The UK Labour leader made a clear pitch for the centre ground as he addressed the Scottish Labour conference in Glasgow.
In a reference to the party's leftward shift under Jeremy Corbyn, he told activists: "Running away from the mainstream is running away from voters."
Sir Keir insisted Boris Johnson weakens the UK union "every day that he remains in power".
In his first speech to a Scottish party conference, Sir Keir said his government would be founded on "a new contract with the people".
He pointed to Labour’s commission on the UK’s future, which is being led by former prime minister Gordon Brown.
This will "create a new blueprint for a new Britain", putting security, prosperity and respect "at the heart of our politics again".
Sir Keir said: "Let me be clear, that means respect for Scotland within our union.
"That’s why Gordon’s commission is so important because it is examining how to reform the UK.
"Not just to acknowledge or accommodate devolution, but to give it proper respect and unleash the true power of the idea."
Sir Keir said Scottish votes "have never carried more weight in a general election", adding: "Those who pretend that Scotland can’t choose the government it gets are wrong.
"I understand the scale of the task that [Scottish Labour leader Anas Sarwar] and I have, but I’ve never taken on any job because I thought it was going to be easy."
The Labour leader was applauded as he quoted former prime minister Tony Blair and signalled a clear shift away from the Corbyn years.
He said: "We can win and we can make change or we can pursue apparent political purity inside this party. But please make no mistake, we cannot do both.”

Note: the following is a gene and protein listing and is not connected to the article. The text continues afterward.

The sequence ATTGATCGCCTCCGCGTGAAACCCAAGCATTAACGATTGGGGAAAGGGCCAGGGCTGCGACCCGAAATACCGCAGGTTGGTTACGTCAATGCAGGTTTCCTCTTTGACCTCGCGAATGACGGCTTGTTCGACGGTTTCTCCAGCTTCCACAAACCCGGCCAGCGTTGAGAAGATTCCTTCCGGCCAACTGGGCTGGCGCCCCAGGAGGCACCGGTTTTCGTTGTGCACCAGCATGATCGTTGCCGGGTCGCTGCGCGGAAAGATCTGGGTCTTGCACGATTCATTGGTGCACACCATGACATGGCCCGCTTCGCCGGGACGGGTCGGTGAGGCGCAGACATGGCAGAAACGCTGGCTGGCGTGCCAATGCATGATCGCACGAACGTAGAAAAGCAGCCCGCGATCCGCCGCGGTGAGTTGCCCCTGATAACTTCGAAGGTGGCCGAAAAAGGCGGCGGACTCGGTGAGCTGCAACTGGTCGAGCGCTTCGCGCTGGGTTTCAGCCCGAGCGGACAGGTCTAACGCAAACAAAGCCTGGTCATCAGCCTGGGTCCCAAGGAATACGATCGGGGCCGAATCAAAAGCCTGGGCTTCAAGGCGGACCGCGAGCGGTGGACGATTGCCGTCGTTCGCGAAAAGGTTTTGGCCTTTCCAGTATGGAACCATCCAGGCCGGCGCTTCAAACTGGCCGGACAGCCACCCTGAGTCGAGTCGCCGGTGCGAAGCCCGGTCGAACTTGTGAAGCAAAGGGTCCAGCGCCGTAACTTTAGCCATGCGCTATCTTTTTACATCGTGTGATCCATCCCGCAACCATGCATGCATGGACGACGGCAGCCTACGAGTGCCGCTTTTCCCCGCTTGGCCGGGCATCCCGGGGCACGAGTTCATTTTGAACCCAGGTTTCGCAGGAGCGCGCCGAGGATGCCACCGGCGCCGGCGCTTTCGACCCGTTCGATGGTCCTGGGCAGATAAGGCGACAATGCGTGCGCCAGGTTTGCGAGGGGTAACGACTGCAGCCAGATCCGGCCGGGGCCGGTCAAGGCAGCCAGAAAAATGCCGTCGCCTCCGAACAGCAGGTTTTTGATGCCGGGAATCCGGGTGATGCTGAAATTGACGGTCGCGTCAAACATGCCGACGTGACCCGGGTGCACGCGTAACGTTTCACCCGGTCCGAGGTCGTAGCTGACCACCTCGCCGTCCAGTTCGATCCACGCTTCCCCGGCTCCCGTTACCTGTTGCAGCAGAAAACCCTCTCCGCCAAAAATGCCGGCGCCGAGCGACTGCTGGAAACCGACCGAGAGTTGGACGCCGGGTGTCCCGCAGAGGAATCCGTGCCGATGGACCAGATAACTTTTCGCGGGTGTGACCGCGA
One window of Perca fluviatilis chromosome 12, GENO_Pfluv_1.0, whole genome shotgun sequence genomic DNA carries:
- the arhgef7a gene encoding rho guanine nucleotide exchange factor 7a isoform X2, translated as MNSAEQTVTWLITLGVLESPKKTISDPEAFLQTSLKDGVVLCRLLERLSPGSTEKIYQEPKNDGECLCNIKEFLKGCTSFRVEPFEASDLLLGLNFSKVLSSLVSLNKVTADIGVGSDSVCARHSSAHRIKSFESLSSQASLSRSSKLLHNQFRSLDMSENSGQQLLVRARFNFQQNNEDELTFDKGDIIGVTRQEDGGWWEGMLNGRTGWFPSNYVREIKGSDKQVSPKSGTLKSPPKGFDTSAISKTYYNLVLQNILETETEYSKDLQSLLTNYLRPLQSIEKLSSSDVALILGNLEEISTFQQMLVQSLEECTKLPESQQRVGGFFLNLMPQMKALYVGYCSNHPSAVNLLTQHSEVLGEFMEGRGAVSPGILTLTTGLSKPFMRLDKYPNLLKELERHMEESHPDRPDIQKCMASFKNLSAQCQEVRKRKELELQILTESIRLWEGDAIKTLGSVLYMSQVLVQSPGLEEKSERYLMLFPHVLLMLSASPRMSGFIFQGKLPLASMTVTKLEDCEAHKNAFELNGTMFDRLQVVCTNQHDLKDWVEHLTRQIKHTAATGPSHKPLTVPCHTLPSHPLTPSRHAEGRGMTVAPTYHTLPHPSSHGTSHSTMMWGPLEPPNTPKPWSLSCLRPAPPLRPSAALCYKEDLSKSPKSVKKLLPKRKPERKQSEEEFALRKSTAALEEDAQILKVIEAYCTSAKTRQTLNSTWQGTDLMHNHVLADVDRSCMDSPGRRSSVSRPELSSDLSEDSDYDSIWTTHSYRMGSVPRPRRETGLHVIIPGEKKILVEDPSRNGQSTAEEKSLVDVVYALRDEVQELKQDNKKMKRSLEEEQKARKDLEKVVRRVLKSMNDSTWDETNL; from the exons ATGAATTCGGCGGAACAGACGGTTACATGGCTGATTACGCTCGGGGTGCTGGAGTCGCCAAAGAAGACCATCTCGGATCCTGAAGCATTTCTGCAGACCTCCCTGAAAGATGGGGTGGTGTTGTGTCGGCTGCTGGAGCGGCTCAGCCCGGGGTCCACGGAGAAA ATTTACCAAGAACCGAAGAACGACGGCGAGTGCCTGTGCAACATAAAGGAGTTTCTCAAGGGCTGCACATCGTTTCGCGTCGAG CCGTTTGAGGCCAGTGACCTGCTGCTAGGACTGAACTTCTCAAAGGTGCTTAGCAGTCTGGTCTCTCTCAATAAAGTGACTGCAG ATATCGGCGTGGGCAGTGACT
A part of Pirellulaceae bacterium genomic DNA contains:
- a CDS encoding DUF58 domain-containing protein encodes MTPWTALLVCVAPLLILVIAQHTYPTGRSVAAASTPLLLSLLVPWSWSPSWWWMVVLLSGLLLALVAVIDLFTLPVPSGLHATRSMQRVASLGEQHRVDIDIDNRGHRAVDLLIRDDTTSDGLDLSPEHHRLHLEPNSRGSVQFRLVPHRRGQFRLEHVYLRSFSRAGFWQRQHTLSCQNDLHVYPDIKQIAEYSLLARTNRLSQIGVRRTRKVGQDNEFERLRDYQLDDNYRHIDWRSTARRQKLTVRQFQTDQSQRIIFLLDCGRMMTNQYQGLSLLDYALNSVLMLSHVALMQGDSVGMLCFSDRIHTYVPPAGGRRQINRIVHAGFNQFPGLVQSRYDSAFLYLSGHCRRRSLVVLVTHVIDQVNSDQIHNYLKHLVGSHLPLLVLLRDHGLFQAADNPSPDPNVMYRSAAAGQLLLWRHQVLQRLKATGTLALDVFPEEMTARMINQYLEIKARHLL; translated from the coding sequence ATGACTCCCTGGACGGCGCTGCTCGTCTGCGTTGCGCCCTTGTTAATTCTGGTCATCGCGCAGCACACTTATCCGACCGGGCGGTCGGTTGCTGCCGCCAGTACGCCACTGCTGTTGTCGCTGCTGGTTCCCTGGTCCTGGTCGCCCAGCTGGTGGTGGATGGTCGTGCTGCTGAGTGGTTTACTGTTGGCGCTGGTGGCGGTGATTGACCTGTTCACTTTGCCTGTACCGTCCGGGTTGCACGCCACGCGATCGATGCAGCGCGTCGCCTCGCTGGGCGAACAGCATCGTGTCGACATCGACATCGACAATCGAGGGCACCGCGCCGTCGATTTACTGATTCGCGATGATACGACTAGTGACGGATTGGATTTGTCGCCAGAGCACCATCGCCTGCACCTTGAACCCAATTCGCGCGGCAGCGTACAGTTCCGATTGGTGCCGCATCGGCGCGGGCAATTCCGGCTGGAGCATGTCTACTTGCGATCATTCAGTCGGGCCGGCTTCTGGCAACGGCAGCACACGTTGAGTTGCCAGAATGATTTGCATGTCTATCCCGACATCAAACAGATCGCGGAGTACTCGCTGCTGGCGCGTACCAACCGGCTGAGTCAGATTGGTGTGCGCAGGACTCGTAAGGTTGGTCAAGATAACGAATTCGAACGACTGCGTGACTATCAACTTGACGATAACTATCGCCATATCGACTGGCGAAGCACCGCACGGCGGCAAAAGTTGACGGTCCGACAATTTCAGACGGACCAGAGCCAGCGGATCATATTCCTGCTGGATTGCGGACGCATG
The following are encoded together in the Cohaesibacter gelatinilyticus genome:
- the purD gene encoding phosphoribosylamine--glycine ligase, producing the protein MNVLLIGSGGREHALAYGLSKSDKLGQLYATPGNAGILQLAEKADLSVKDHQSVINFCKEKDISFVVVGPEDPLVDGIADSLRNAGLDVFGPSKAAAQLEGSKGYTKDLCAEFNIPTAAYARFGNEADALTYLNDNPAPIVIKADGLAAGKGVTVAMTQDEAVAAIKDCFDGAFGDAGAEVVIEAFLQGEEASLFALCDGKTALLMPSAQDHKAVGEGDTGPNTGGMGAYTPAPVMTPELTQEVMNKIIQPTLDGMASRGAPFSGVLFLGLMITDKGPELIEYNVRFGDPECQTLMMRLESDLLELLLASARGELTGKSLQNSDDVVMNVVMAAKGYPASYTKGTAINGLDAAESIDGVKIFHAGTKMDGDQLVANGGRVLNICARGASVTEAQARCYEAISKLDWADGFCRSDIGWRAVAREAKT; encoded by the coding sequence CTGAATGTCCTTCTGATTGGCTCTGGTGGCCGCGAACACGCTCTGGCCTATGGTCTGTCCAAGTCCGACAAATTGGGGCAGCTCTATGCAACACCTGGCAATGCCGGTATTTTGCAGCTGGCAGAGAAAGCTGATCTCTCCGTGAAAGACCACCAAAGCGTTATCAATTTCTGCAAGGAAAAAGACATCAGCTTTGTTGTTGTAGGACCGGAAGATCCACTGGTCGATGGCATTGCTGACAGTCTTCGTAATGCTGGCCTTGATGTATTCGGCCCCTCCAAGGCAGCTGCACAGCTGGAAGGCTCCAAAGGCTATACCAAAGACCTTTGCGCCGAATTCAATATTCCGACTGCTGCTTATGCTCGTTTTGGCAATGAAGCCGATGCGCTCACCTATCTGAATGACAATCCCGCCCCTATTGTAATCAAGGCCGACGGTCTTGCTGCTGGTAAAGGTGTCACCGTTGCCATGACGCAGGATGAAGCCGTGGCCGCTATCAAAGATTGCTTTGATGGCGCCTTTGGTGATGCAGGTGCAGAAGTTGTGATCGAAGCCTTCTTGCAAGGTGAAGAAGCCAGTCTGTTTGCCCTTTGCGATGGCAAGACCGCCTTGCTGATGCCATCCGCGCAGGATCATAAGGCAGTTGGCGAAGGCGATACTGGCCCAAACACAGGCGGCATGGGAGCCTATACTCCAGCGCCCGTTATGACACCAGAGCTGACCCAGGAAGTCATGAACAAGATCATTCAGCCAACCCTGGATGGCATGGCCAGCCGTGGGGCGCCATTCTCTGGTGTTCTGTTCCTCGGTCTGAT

He added: "Our party will continue to change, and I won’t apologise for that.
"Tony Blair said the only Labour tradition he’d wanted to change was losing - too right."
A spokeswoman for the Scottish Conservatives said Labour have lost votes in every Holyrood election.
She said: “No matter how much they try to gain support by appealing to nationalist voters, the Labour party is now mere a shadow of what it used to be.”
Earlier, Scottish Labour’s deputy leader Jackie Baillie told a conference fringe meeting that her party was “wrong” to have been part of the Better Together campaign during the 2014 independence referendum.
She said it should instead have run a “distinctive campaign”, separate from the Conservatives, and would do so in future if another vote took place.
She said: “We have been telling everybody for years that the Tories were terrible, and we cooperated with them.
"Don't get me wrong, there was a greater issue at stake, which was the future of the United Kingdom, but I think we were wrong to have done that.”
Ms Baillie said the SNP narrative about civic nationalism was “rubbish”.
She added: "The Labour Party hall in Dumbarton was torched. It burned down during that referendum. There was graffiti put up about killing people who voted a particular way during that referendum.
"My own car window was stoned and shattered during that referendum.”